Making the citizens voices heard

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Paolo Mefalopulos had some interesting thoughts on the need for a different concept of communication in the context of development on the blog of the Communication for Governance and Accountability Programme of the World Bank:

If good governance is largely about strengthening citizens’ voices on the demand side, which in turn will also help enhance accountability and transparency on the supply side, it is clear that the traditional conception of communication – transmitting messages through given channels to “target audiences” – is not enough to achieve the intended results. What is needed to strengthen citizens’ voices and enable their active participation is a space where individuals feel safe and stimulated to be part of the processes leading to change.

As I highlighted in an earlier post, social media is about empowering people. Using the tools and concepts of web2.0 means that we have to change the way we traditionally interact with each other.

Let me give a practical example of using a wiki for producing a report on an issue. Traditionally, a person, or a group of persons will draft the report and send it for feedback to the people selected to ask. The feedback comes back to the group and gets incorporated in the document on the basis of what the drafting persons find relevant. Although the process might be very open and transparent with regards to what has been included and what not, in the end the decision will always be taken on the side of the drafting person.

Using a wiki, this process will be opened by inviting the same group of people, but potentially more, to edit the document. With everyone being able to make changes and reverse changes in a “safe space” the discussions become more transparent, but also less controlled. This de-centralising of control and empowering of each participant in the discussion can be frightening to the ones that are used to lead a discussion. It also does not necessarily mean that the process will be more productive. But it will increase the engagement and the committement of all participants and may question established perceptions and points of views of issues.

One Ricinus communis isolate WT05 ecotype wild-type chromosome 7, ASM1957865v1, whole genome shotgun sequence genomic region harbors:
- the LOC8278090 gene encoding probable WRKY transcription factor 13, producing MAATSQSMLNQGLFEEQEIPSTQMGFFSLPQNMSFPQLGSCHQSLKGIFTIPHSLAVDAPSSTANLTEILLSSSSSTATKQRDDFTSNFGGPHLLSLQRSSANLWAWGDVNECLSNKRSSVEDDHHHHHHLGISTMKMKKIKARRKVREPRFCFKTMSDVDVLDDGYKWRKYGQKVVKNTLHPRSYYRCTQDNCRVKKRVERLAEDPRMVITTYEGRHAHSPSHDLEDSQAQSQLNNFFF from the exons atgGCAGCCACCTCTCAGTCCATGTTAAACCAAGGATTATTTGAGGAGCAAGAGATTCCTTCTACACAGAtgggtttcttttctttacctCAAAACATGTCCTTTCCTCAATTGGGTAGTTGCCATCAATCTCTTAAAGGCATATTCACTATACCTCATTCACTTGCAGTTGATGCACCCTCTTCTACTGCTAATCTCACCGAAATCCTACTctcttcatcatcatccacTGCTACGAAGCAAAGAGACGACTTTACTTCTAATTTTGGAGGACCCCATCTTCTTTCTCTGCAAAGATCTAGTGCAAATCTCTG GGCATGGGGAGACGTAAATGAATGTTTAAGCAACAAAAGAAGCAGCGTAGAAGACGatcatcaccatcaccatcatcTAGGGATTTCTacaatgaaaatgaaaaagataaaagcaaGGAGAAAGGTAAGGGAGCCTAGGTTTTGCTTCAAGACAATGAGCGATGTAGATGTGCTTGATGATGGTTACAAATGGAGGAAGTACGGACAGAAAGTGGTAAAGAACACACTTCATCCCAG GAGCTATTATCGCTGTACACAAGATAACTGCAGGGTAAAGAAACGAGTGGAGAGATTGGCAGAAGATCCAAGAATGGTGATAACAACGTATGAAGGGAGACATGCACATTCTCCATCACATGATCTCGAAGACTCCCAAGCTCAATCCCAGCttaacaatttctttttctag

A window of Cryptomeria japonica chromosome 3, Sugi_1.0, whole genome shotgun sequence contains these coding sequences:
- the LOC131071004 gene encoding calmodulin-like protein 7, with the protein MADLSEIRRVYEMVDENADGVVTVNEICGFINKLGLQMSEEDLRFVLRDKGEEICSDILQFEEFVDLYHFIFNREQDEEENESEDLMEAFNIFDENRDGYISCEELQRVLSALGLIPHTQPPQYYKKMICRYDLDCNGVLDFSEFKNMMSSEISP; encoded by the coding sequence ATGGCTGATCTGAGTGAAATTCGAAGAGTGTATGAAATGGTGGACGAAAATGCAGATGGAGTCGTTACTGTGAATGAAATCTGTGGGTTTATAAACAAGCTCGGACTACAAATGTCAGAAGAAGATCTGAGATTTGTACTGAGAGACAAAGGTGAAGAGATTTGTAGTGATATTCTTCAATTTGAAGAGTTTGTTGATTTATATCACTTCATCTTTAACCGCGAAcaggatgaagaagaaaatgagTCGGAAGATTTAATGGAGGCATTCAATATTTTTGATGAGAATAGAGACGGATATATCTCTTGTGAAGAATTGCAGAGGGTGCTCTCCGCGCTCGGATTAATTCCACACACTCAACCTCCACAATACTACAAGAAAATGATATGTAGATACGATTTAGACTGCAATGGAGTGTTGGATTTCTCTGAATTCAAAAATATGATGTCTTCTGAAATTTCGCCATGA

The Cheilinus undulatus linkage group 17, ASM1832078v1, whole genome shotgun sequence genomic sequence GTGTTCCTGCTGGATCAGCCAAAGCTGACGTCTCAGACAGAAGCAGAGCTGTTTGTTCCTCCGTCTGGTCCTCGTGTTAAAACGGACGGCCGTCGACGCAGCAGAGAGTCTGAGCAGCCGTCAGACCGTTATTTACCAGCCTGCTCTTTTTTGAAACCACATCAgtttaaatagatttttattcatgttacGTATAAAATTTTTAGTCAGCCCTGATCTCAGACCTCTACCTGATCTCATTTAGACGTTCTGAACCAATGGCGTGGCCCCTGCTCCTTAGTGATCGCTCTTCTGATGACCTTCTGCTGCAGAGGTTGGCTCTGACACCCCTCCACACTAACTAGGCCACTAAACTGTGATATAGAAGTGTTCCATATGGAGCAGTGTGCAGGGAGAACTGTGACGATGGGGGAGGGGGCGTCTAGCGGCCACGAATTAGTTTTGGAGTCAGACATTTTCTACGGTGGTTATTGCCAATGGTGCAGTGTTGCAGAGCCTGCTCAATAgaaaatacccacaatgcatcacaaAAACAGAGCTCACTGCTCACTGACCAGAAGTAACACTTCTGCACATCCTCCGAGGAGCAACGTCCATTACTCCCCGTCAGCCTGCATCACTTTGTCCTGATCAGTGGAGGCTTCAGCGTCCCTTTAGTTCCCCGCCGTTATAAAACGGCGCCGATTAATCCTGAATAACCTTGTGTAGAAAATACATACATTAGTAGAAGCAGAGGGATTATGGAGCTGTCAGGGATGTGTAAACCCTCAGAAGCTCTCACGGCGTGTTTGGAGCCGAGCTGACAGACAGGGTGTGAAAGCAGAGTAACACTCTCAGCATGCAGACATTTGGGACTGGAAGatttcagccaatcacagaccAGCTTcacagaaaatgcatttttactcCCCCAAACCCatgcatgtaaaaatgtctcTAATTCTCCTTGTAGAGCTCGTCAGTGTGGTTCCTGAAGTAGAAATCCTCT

Now think how long it takes to change a process such as this one in your organisation. It becomes clear that adapting these processes to an even broader audience such as the citizens of a country will need time. But with the tools developed and looking at the videos on youtube, the images on flickr.com and the groups and causes on facebook.com, people starting to make us of them, it may not take as long as we may think.

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2 Responses to “Making the citizens voices heard”

  1. Doy Romero Says:

    I like the idea that social media will empower citizens by making their voices heard. Let me explore the idea of how these voices should eventually be voices of publics and communities, and how they can be taken within a purposive community (or national) problem-solving context.

    Social media should enable citizens to perform civic duties better. These include identifying and diagnosing community problems, generating, sharing, and evaluating and prioritizing options and alternative courses of action, assigning human, material, and other resources to implementation tasks, and monitoring and evaluating the outcomes of the problem-solving enterprise.

    While citizens must be engaged individually, the end result of the use of social media is to enable citizens to see themselves as part of groups at various levels of aggregation, along the lines of the family, the workplace, the school, the community, the city, the nation, and eventually, global publics.

    Social media allows the creation and sustenance of these various levels of publics, an enterprise that has not been possible until now.